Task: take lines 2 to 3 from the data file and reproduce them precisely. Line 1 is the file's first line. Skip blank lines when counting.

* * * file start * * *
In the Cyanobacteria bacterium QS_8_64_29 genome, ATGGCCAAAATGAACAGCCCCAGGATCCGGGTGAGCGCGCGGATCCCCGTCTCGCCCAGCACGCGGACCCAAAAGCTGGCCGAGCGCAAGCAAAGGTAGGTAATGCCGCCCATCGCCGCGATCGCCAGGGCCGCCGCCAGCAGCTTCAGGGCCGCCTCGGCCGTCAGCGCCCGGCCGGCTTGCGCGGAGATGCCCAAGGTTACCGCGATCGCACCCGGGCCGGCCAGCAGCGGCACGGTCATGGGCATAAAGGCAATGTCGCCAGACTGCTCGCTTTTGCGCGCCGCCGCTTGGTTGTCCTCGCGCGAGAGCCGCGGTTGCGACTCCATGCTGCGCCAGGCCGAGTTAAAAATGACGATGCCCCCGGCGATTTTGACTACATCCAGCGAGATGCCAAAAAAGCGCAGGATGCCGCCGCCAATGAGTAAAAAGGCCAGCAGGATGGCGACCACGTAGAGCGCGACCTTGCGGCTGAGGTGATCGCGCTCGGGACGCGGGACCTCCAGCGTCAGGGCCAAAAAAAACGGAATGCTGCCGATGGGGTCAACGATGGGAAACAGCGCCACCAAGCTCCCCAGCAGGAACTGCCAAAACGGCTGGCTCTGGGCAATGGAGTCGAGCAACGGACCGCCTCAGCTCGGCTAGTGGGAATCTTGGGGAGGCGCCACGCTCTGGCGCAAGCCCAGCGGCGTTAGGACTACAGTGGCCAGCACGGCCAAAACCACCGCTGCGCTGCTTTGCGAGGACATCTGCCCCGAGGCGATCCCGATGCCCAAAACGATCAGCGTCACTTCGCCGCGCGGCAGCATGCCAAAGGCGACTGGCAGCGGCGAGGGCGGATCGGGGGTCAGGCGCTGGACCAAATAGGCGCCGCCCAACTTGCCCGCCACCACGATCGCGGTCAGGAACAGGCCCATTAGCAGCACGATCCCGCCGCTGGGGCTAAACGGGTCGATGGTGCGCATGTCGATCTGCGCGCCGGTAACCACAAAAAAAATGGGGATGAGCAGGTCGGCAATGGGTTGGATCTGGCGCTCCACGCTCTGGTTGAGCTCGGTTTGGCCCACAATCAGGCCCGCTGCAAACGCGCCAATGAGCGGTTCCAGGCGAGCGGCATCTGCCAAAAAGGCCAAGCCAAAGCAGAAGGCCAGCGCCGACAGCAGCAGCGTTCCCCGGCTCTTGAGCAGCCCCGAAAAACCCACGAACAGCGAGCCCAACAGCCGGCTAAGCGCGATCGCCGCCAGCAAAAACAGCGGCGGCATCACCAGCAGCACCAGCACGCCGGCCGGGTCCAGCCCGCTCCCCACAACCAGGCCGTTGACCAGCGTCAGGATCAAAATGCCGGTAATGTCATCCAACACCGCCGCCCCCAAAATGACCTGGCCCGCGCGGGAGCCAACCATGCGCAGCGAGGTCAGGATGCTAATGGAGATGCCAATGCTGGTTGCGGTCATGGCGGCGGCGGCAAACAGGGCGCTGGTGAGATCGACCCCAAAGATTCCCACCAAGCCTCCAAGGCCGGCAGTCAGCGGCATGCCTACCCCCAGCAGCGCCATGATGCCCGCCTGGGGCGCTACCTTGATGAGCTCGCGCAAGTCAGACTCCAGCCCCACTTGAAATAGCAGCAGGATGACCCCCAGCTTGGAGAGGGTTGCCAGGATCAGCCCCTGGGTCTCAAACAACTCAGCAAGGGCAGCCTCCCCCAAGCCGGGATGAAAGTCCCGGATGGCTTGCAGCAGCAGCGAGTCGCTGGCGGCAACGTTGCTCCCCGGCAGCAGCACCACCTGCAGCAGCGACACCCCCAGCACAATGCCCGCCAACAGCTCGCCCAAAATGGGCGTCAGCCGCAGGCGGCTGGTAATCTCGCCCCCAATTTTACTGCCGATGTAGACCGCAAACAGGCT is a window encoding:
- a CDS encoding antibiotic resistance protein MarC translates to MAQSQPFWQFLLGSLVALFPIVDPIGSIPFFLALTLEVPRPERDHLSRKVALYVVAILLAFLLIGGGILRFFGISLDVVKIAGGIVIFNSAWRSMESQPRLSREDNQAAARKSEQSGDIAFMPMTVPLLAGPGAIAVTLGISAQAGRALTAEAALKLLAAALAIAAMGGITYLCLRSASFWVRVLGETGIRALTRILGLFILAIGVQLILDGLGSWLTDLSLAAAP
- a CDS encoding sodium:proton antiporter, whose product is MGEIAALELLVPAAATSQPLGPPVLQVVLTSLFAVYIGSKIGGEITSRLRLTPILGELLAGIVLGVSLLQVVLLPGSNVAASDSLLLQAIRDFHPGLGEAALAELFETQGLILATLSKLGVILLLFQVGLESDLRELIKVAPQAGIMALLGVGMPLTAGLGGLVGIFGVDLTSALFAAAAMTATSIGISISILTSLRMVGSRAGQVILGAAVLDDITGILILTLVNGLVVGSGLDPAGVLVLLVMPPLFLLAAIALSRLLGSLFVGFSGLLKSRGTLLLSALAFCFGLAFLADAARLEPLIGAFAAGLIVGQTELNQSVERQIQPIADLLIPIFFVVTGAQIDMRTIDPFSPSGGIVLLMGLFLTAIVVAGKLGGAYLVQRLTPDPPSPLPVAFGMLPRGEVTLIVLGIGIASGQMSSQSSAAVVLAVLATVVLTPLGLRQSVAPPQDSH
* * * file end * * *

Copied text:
- a CDS encoding antibiotic resistance protein MarC translates to MAQSQPFWQFLLGSLVALFPIVDPIGSIPFFLALTLEVPRPERDHLSRKVALYVVAILLAFLLIGGGILRFFGISLDVVKIAGGIVIFNSAWRSMESQPRLSREDNQAAARKSEQSGDIAFMPMTVPLLAGPGAIAVTLGISAQAGRALTAEAALKLLAAALAIAAMGGITYLCLRSASFWVRVLGETGIRALTRILGLFILAIGVQLILDGLGSWLTDLSLAAAP
- a CDS encoding sodium:proton antiporter, whose product is MGEIAALELLVPAAATSQPLGPPVLQVVLTSLFAVYIGSKIGGEITSRLRLTPILGELLAGIVLGVSLLQVVLLPGSNVAASDSLLLQAIRDFHPGLGEAALAELFETQGLILATLSKLGVILLLFQVGLESDLRELIKVAPQAGIMALLGVGMPLTAGLGGLVGIFGVDLTSALFAAAAMTATSIGISISILTSLRMVGSRAGQVILGAAVLDDITGILILTLVNGLVVGSGLDPAGVLVLLVMPPLFLLAAIALSRLLGSLFVGFSGLLKSRGTLLLSALAFCFGLAFLADAARLEPLIGAFAAGLIVGQTELNQSVERQIQPIADLLIPIFFVVTGAQIDMRTIDPFSPSGGIVLLMGLFLTAIVVAGKLGGAYLVQRLTPDPPSPLPVAFGMLPRGEVTLIVLGIGIASGQMSSQSSAAVVLAVLATVVLTPLGLRQSVAPPQDSH